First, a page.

Wisconsin People’s Power Summit

By Bryan Pfeifer

In a tremendous display of unity and solidarity, participants from across North America joined the People’s Power Summit June 11-12 in Maribel, Wisconsin.

“This is precisely the time when artists go to work. We do not have time for despair. There’s no place for self pity. There’s no need to stay silent. And there is no room for fear. We speak. We write. We sing and we do language. And that is how we move forward to heal where we are in the current climate,” said Summit Cultural Arts Chair Bernadette B.J. Lark in a promotional video prior to the event.

Lark continued:

“Those words were spoken by another beautiful artist Ms. Toni Morrison. She said: “‘I know the world is bruised and bleeding and though it is important not to ignore the pain, it’s also critical to refuse to succumb to its malevolence. Like failure, chaos contains information that can lead to knowledge even with wisdom, like art.'” So as an Artivist, I’m excited to come share what it is that we’ve been preparing. We’re so thankful that the community there in Wisconsin have opened their arms to welcome us in. And, there is no stopping us now. A better way to say it: Ain’t no stopping us now!. We are on the move. I love you all. I’m so excited I want to see you there.”

Those attending the Summit came from seven states, from over 35 towns, villages and cities and from over 15 counties in Wisconsin. Every sector of the working class, many political tendencies and numerous mass organizations were represented at the Summit. These included leaders and members of the Family Farm Defenders, the Wisconsin Farmers Union, Black Lives Matter, Veterans For Peace, unions, disability rights, women, faith-based, the unemployed, legal aid, migrant, environmental, youth/student and LGBTQ organizations. Members of three Indigenous Nations – the Menominee, the Oneida and the Chickasaw – presented. A delegation of a dozen traveled from Virginia to participate. Presenters also traveled to the Summit from Denver, Detroit, Boston, New Jersey and New York City. (A full schedule, videos, photos and more here: peoplespowersummit.org)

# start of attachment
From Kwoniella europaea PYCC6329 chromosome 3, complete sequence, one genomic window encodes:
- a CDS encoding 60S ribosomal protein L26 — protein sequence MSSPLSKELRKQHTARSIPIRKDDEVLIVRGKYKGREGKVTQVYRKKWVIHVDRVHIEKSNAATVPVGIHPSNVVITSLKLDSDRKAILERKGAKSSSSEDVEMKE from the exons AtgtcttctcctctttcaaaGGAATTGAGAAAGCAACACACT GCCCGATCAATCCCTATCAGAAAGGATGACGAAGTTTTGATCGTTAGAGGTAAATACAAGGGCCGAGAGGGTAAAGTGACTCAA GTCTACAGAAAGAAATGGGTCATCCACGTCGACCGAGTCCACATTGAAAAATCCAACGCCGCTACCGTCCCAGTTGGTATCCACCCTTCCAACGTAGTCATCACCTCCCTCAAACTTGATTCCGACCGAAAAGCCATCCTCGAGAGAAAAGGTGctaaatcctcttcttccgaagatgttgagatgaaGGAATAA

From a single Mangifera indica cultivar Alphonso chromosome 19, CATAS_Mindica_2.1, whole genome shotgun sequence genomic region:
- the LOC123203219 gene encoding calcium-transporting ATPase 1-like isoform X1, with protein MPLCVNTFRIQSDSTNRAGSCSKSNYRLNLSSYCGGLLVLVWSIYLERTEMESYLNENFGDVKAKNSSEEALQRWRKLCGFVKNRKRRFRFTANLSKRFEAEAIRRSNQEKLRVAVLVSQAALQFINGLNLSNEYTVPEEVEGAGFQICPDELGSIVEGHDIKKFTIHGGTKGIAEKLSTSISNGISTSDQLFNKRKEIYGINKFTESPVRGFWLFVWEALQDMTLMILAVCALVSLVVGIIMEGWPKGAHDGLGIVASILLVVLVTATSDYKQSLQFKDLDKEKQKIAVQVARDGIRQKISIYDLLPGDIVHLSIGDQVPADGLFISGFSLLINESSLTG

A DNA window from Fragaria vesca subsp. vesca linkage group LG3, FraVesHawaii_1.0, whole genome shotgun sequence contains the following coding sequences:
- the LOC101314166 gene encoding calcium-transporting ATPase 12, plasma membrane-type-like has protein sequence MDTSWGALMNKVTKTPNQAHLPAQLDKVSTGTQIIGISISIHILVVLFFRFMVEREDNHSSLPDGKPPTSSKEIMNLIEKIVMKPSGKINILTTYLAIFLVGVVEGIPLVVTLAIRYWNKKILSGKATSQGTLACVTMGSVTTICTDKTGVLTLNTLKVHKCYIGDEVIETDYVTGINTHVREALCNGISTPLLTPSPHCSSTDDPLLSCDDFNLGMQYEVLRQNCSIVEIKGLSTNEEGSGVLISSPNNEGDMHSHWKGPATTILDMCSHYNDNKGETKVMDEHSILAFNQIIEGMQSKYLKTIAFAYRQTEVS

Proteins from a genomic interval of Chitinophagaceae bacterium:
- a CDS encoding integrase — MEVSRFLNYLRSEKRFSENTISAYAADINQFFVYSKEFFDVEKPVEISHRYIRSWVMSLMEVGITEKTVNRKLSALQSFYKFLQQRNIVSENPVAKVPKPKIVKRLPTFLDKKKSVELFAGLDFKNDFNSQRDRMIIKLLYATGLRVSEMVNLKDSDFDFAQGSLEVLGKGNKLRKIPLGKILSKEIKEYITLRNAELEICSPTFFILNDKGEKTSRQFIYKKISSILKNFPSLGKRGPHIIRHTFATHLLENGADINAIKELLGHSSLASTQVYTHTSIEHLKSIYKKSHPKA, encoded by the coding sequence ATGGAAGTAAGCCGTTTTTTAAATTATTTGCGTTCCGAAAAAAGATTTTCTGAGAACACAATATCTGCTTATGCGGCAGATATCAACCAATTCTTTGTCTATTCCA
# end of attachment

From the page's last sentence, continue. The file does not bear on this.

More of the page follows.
Completely independent politically and organizationally, the Summit was organized in about three months by the volunteer labor and other resources of poor and working people. Goals included: Consolidate progressive networks and individuals to enable more effective organizing; to develop working class infrastructure to build our people’s power in rural, semi-rural and urban areas.

Held on a farmer’s space in Maribel just south of Green Bay, the over 200 participants remarked on the accomplishment of having the Summit in a state such as Wisconsin which has become a right-wing model nationally but which has a rich progressive history of people’s struggles. From set up to take down, the Summit was infused with a progressive people’s culture, program and organization. All work before, during and after the Summit was done by volunteers including food production and serving, sound and much more. Participants of all ages, orientations and backgrounds appreciated the opportunities to develop relationships and learn about a variety of people’s struggles currently taking place. Many participants agreed that the Summit is a general model for the coming period and could take a variety of forms such as people’s or worker’s assemblies.

Summit participants agreed to convene again June 27 for an MLK Day Manitowoc organizing meeting to discuss a 2022 MLK Day rally and march in Manitowoc, WI.

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